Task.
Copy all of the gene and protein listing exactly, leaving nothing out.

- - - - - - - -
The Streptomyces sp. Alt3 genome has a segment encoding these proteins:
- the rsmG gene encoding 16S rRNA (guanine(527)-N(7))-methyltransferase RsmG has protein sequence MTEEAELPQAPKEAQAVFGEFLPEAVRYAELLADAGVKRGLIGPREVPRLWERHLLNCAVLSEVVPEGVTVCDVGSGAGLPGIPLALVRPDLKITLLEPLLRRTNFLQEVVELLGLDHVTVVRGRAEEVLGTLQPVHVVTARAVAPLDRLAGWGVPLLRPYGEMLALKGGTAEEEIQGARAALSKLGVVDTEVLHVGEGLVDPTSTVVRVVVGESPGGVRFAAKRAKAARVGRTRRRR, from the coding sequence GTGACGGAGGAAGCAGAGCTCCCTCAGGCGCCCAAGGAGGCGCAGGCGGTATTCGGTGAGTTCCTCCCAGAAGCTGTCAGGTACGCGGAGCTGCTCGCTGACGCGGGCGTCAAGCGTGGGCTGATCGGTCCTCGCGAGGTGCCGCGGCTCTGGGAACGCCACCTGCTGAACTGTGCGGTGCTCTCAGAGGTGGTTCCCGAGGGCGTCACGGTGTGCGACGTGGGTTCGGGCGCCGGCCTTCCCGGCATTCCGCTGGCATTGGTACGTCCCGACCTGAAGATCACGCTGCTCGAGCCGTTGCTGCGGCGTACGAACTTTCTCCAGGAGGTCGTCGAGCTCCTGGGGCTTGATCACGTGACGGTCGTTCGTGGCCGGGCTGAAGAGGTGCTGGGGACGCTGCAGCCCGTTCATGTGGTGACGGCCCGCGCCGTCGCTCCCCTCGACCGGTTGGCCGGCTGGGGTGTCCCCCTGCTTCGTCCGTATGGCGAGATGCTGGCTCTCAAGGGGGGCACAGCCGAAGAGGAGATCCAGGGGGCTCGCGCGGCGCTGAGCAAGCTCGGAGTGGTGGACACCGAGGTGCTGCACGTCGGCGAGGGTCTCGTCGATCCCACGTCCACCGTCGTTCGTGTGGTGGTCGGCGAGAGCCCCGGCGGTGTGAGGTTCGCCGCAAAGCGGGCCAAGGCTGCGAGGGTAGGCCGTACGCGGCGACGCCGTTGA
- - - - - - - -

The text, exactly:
The Streptomyces sp. Alt3 genome has a segment encoding these proteins:
- the rsmG gene encoding 16S rRNA (guanine(527)-N(7))-methyltransferase RsmG has protein sequence MTEEAELPQAPKEAQAVFGEFLPEAVRYAELLADAGVKRGLIGPREVPRLWERHLLNCAVLSEVVPEGVTVCDVGSGAGLPGIPLALVRPDLKITLLEPLLRRTNFLQEVVELLGLDHVTVVRGRAEEVLGTLQPVHVVTARAVAPLDRLAGWGVPLLRPYGEMLALKGGTAEEEIQGARAALSKLGVVDTEVLHVGEGLVDPTSTVVRVVVGESPGGVRFAAKRAKAARVGRTRRRR, from the coding sequence GTGACGGAGGAAGCAGAGCTCCCTCAGGCGCCCAAGGAGGCGCAGGCGGTATTCGGTGAGTTCCTCCCAGAAGCTGTCAGGTACGCGGAGCTGCTCGCTGACGCGGGCGTCAAGCGTGGGCTGATCGGTCCTCGCGAGGTGCCGCGGCTCTGGGAACGCCACCTGCTGAACTGTGCGGTGCTCTCAGAGGTGGTTCCCGAGGGCGTCACGGTGTGCGACGTGGGTTCGGGCGCCGGCCTTCCCGGCATTCCGCTGGCATTGGTACGTCCCGACCTGAAGATCACGCTGCTCGAGCCGTTGCTGCGGCGTACGAACTTTCTCCAGGAGGTCGTCGAGCTCCTGGGGCTTGATCACGTGACGGTCGTTCGTGGCCGGGCTGAAGAGGTGCTGGGGACGCTGCAGCCCGTTCATGTGGTGACGGCCCGCGCCGTCGCTCCCCTCGACCGGTTGGCCGGCTGGGGTGTCCCCCTGCTTCGTCCGTATGGCGAGATGCTGGCTCTCAAGGGGGGCACAGCCGAAGAGGAGATCCAGGGGGCTCGCGCGGCGCTGAGCAAGCTCGGAGTGGTGGACACCGAGGTGCTGCACGTCGGCGAGGGTCTCGTCGATCCCACGTCCACCGTCGTTCGTGTGGTGGTCGGCGAGAGCCCCGGCGGTGTGAGGTTCGCCGCAAAGCGGGCCAAGGCTGCGAGGGTAGGCCGTACGCGGCGACGCCGTTGA